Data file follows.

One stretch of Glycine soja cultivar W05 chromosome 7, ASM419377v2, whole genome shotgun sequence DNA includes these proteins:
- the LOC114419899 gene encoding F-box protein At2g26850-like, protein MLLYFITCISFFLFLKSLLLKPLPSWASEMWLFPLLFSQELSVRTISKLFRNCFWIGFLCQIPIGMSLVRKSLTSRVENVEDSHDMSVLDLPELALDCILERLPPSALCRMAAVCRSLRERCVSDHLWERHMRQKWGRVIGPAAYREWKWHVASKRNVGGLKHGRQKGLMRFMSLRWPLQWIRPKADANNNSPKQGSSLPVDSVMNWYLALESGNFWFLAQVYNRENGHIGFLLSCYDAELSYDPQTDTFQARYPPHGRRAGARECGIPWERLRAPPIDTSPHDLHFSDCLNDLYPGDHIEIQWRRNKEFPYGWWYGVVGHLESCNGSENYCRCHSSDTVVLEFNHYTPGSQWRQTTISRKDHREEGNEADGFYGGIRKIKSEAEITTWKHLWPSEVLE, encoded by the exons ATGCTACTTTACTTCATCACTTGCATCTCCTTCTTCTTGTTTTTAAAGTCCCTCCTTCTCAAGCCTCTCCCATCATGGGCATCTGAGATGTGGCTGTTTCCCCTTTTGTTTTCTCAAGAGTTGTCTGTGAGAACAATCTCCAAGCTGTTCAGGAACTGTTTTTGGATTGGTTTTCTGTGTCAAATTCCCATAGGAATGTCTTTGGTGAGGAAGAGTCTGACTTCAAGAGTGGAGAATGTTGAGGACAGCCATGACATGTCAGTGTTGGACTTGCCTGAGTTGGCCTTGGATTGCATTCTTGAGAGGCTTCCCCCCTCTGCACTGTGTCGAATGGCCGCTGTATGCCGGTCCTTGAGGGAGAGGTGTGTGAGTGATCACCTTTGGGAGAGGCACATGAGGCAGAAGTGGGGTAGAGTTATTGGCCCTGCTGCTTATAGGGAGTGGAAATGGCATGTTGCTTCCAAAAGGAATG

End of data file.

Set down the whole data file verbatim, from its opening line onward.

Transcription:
One stretch of Glycine soja cultivar W05 chromosome 7, ASM419377v2, whole genome shotgun sequence DNA includes these proteins:
- the LOC114419899 gene encoding F-box protein At2g26850-like, protein MLLYFITCISFFLFLKSLLLKPLPSWASEMWLFPLLFSQELSVRTISKLFRNCFWIGFLCQIPIGMSLVRKSLTSRVENVEDSHDMSVLDLPELALDCILERLPPSALCRMAAVCRSLRERCVSDHLWERHMRQKWGRVIGPAAYREWKWHVASKRNVGGLKHGRQKGLMRFMSLRWPLQWIRPKADANNNSPKQGSSLPVDSVMNWYLALESGNFWFLAQVYNRENGHIGFLLSCYDAELSYDPQTDTFQARYPPHGRRAGARECGIPWERLRAPPIDTSPHDLHFSDCLNDLYPGDHIEIQWRRNKEFPYGWWYGVVGHLESCNGSENYCRCHSSDTVVLEFNHYTPGSQWRQTTISRKDHREEGNEADGFYGGIRKIKSEAEITTWKHLWPSEVLE, encoded by the exons ATGCTACTTTACTTCATCACTTGCATCTCCTTCTTCTTGTTTTTAAAGTCCCTCCTTCTCAAGCCTCTCCCATCATGGGCATCTGAGATGTGGCTGTTTCCCCTTTTGTTTTCTCAAGAGTTGTCTGTGAGAACAATCTCCAAGCTGTTCAGGAACTGTTTTTGGATTGGTTTTCTGTGTCAAATTCCCATAGGAATGTCTTTGGTGAGGAAGAGTCTGACTTCAAGAGTGGAGAATGTTGAGGACAGCCATGACATGTCAGTGTTGGACTTGCCTGAGTTGGCCTTGGATTGCATTCTTGAGAGGCTTCCCCCCTCTGCACTGTGTCGAATGGCCGCTGTATGCCGGTCCTTGAGGGAGAGGTGTGTGAGTGATCACCTTTGGGAGAGGCACATGAGGCAGAAGTGGGGTAGAGTTATTGGCCCTGCTGCTTATAGGGAGTGGAAATGGCATGTTGCTTCCAAAAGGAATG